2. Michael Stumpf
    | Reply

    Thanks, Karla; That’s what I needed, have a nice August. Peace Be Upon You, Mike

  3. Terre Spencer
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    The anger that most kids feel is from being given things instead of time and emotional repartee. They don’t feel entitled, they feel duped.

  4. Terre Spencer
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    Hi Karla,

    A little off-topic, (but maybe not since addictions are thought to be shame-based) but wanted to share this newsletter with you:

    Trying to get the words out that feelings are our friends and your book and work is much-needed and much appreciated.

    • Karla
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      Thanks for the link, Terre! About shame: I’m also looking at the current idea that “kids these days” are self-centered and unempathic because their self-image is inflated by permissive parenting. I’ve seen people call them “entitled,” and sort of throw their hands up. For me, I see the unearned sense of entitlement as a problem with anger (too much, dishonorably held) and shame (not enough, which is why the anger has no honor). Turning toward shame, rope-a-doping the foreign and applied shame, and embracing authentic shame — wow, it can heal a lot of really dark things. Shame rocks!

  5. Michael E. Stumpf
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    With all due respect Terrie that’s a rather simplistic perspective,there’s some truth to it ;but there’s a developmental stage where kids/adolescence just want what they want without having to earn it,some adults are stuck there.Anger being an emotion to express a no/boundary,it seems we all need to feel that no,yet we forget it has two sides (the person saying it & the one receiving it).I have had to learn the skill of both ,in many kinds of relationships take your pick? MY most intense training came in raising two children ( a boy & a girl),plus with their Mother.My long winded response is to say it’s at times a mess,thanks to Karla’s teachings I at least feel more confidence in engaging the issue. Peace Be Upon You,Mike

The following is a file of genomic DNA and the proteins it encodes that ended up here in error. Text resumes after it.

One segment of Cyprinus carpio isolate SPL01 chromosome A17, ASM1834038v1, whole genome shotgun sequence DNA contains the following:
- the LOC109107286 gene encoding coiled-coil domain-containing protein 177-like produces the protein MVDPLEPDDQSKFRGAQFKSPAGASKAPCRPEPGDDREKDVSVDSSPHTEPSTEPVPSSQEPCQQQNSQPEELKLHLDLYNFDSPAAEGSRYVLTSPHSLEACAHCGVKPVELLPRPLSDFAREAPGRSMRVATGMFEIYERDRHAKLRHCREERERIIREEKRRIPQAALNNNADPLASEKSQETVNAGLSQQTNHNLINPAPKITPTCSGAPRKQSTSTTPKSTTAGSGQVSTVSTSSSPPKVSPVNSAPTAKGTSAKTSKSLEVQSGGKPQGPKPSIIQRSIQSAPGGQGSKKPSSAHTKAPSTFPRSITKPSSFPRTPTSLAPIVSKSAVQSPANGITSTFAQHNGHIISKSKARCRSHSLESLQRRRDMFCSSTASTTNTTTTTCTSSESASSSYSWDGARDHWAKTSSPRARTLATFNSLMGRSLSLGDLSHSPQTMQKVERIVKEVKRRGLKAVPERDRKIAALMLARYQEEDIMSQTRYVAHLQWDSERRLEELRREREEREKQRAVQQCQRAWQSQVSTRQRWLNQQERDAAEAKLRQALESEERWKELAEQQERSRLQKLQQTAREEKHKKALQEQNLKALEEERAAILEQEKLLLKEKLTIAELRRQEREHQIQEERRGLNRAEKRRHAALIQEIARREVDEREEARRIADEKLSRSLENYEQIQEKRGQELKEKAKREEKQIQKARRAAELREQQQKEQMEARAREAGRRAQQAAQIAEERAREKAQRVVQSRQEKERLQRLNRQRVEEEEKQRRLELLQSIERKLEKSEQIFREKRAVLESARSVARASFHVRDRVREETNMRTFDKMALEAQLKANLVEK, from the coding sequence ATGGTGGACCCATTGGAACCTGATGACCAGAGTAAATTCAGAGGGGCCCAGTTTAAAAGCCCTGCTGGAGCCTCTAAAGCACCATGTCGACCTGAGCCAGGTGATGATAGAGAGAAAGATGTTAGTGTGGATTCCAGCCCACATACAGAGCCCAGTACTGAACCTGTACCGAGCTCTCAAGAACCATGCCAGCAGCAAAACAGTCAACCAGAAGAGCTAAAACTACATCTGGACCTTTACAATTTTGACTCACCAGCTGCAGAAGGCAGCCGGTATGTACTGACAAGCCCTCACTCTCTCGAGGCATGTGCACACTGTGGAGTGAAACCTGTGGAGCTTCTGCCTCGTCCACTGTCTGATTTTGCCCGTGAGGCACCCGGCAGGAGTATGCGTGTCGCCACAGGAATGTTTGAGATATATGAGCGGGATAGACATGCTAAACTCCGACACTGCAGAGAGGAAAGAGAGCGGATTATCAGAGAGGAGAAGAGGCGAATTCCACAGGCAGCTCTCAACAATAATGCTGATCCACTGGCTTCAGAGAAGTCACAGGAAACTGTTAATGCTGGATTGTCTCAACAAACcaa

• Karla
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      Hi Terre and Michael! I know you both as commenters well enough to know that you won’t get riled up at each other. Let’s hug it out!

      Actually, none of our four theories is completely wrong or completely right, because as you know, humans are some wildly complex things. Our competing theories reminds me of an interesting assignment I had in a Contemporary Sociology class. We were given the choice of five sociological theories of conflict, and asked to choose one to explain what happened in Nazi Germany. I went home and wrote a great theoretical piece about what I thought was the best theory.